Thursday, November 2, 2006 at 8:31 pm

Canadian Pacific CLC Locomotives

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Fairbanks-Morse‘s foray into the diesel locomotive marketplace was, on balance, not successful — they sold far fewer locomotives than General Motors’s Electro-Motive Division (EMD) or even Alco, and they turned out to be lemons from a maintenance standpoint — but they still found their niches, and their buyers. Despite their unpopularity with rail crews, their rarity made them popular with railfans.

C-Liner One of these was Canadian Pacific, who bought more than their share, almost all of them through Fairbanks-Morse’s Canadian partner, the Kingston-based Canadian Locomotive Company (CLC), which formerly built steam engines for Canadian roads. In many ways, the CPR was the biggest customer of Fairbanks-Morse designs: only the CNR had more C-Liners; only the Virginian had as many H16-44s or more H24-66 Trainmasters.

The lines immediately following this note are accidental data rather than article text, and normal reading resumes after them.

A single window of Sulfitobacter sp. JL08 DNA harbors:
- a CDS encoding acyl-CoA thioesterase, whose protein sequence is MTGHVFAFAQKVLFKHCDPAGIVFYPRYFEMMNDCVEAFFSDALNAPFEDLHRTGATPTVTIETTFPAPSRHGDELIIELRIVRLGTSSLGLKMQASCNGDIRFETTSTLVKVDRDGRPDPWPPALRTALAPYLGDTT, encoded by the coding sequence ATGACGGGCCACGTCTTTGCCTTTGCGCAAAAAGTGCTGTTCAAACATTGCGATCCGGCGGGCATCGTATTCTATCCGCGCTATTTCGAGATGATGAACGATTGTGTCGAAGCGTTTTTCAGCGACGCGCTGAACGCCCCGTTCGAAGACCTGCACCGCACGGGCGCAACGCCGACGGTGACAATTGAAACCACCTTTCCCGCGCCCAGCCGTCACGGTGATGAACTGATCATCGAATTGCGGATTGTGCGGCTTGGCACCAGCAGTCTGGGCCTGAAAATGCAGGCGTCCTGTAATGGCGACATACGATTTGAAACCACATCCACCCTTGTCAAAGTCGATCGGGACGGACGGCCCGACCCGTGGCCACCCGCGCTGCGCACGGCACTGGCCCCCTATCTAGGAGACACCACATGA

The Canadian Pacific Railway CLC Locomotives Page covers these locomotives in as thorough a manner as you might expect, with detailed information on each of the above-mentioned models — rosters, photos, etc. — plus a fourth model: a shitty little 44-ton switcher, the DT-2, based on a Davenport design.

(Also worth mentioning is that, for maintenance reasons, the CPR concentrated its CLC locomotives in southern B.C. I’m not sure if it’s the scenery or the unique diesel engines, but the CPR in southern B.C. is an awfully popular setting for model railroaders, myself included.)

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